Enjoy the green pastures and still waters TODAY!

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This is from Allana’s Blog.  The link is on this page but I thought I would copy it here because this content is awesome even outside of the framework of what she is doing with True Beauty.

I did want to spin it a little bit for those of you who are ministry leaders.  I think sometimes Church and Ministry leadership push people into weariness because there are spots to fill and initiatives to undertake.  Brothers and sisters in Christ who fall into one of these categories get pushed or even just “encouraged” into taking on ministry that they shouldn’t.  Are spots being filled in ministry done with a “sigh of relief” or with real prayerful consideration.  There is NO position worth filling at the cost of a person’s Spiritual Health and relationship with God!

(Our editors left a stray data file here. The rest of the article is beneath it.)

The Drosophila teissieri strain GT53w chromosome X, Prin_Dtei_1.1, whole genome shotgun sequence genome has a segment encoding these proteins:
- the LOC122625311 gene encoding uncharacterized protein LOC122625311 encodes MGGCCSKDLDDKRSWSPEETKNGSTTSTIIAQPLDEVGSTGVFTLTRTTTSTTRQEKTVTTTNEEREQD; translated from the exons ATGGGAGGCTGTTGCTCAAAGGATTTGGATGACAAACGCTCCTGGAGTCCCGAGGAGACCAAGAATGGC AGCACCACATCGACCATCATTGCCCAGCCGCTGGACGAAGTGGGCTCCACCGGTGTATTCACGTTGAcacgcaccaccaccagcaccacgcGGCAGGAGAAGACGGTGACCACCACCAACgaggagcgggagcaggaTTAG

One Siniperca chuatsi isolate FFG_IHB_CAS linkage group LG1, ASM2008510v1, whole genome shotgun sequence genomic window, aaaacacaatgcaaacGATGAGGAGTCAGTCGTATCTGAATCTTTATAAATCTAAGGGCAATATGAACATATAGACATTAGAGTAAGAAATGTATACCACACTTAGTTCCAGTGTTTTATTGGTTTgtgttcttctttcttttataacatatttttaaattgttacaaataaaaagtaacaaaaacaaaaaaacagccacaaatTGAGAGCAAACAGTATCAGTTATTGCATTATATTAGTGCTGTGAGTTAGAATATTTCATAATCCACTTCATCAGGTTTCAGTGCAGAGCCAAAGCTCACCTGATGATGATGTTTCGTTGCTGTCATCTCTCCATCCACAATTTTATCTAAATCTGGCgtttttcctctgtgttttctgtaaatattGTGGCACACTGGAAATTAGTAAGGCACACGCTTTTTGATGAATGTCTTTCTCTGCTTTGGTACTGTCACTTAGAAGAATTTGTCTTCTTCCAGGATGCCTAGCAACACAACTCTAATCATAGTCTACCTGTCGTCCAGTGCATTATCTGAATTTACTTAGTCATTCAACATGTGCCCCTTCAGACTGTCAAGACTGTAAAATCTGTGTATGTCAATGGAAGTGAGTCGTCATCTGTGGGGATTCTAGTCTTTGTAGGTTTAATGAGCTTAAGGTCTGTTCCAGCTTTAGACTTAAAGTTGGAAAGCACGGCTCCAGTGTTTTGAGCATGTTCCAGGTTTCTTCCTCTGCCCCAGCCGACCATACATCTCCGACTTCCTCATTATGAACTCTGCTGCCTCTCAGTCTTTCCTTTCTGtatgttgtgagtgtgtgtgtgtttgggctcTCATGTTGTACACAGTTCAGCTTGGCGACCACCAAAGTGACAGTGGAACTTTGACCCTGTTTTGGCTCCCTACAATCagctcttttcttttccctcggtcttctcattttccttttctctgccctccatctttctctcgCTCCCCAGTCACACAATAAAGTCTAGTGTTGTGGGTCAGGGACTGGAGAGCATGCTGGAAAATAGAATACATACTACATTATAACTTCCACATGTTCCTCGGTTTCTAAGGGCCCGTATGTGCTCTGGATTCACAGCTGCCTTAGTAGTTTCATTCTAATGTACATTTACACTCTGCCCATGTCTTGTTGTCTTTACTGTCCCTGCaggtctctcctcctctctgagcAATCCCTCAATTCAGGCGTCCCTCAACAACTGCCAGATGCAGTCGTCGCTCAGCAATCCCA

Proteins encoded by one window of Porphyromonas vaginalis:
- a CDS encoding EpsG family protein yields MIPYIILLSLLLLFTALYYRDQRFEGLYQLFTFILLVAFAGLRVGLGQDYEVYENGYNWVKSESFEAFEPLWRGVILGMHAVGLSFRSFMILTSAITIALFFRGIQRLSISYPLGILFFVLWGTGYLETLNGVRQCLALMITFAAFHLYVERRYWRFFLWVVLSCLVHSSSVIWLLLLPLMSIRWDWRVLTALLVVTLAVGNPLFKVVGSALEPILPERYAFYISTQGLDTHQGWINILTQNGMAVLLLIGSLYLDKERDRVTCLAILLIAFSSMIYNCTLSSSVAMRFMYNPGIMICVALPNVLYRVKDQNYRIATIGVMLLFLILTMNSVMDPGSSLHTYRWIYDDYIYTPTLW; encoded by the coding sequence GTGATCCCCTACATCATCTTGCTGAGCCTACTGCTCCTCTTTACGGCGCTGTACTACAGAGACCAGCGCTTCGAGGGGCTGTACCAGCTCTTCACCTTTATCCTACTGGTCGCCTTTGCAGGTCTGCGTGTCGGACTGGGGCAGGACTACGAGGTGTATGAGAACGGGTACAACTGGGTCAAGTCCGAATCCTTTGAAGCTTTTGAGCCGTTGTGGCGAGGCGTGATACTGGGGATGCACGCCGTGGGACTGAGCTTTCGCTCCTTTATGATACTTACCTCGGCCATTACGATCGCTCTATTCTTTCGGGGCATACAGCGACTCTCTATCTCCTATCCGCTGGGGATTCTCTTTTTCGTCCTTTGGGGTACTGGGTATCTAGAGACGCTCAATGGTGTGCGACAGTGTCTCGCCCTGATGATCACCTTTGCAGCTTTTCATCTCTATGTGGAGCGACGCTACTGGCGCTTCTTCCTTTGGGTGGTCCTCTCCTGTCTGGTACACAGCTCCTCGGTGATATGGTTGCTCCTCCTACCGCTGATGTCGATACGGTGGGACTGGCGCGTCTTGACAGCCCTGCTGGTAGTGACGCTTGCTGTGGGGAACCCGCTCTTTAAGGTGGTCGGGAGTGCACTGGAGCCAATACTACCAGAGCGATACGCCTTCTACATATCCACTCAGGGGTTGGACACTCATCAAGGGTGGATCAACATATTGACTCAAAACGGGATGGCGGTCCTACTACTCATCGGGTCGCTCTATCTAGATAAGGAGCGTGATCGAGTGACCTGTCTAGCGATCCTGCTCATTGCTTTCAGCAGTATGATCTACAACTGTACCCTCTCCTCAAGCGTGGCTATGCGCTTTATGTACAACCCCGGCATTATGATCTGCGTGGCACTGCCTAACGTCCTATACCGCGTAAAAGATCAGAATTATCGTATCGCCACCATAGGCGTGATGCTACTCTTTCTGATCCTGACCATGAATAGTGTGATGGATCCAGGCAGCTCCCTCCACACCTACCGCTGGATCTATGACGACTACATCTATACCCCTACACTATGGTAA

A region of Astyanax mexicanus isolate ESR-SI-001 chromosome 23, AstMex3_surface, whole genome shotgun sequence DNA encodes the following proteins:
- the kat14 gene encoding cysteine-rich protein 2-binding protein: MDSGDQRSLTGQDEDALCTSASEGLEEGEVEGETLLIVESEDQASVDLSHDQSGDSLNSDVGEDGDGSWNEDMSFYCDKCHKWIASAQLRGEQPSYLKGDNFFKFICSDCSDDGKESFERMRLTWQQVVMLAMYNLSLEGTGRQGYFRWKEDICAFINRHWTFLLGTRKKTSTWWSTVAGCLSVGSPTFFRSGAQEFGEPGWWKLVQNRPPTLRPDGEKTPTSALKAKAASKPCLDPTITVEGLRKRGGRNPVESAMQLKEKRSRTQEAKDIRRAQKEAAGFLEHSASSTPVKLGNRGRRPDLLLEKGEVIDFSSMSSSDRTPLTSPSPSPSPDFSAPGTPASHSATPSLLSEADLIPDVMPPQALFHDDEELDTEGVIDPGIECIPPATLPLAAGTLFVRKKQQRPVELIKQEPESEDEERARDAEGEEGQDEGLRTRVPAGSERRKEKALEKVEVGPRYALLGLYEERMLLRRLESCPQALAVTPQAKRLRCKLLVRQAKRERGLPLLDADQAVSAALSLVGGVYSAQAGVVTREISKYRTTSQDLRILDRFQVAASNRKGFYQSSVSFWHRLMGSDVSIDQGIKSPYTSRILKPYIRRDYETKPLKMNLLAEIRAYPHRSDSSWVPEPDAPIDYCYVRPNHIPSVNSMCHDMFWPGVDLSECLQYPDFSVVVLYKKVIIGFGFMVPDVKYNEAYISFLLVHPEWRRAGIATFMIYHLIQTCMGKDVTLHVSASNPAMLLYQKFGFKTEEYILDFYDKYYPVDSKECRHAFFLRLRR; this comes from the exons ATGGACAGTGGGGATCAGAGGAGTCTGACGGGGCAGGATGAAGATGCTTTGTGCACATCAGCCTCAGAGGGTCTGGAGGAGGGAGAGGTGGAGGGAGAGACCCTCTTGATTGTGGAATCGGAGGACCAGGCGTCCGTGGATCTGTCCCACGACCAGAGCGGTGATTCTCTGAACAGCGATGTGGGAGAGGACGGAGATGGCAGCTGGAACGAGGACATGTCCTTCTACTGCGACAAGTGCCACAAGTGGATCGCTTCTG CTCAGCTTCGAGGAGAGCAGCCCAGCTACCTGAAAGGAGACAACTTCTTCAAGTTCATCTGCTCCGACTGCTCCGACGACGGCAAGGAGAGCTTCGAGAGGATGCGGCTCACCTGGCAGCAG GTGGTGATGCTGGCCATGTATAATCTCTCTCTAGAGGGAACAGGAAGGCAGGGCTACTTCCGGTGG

Blessings,

Sam

Saying that you are weary in ministry almost sound taboo! But, let’s face it; I haven’t met a single person who hasn’t become weary in ministry at one time or another. If you are in ministry and this has never happened to you, I would love to know your secret, as I have also faced this weariness.


Looking back over my life, I see a few different reasons why I became weary. I also see my flaw of giving up and what I should have done differently. Perhaps you can learn from my mistakes, or perhaps you have faced the same types of things happening in your own life and it may help you know what to do from here.


1. Drained from insecurity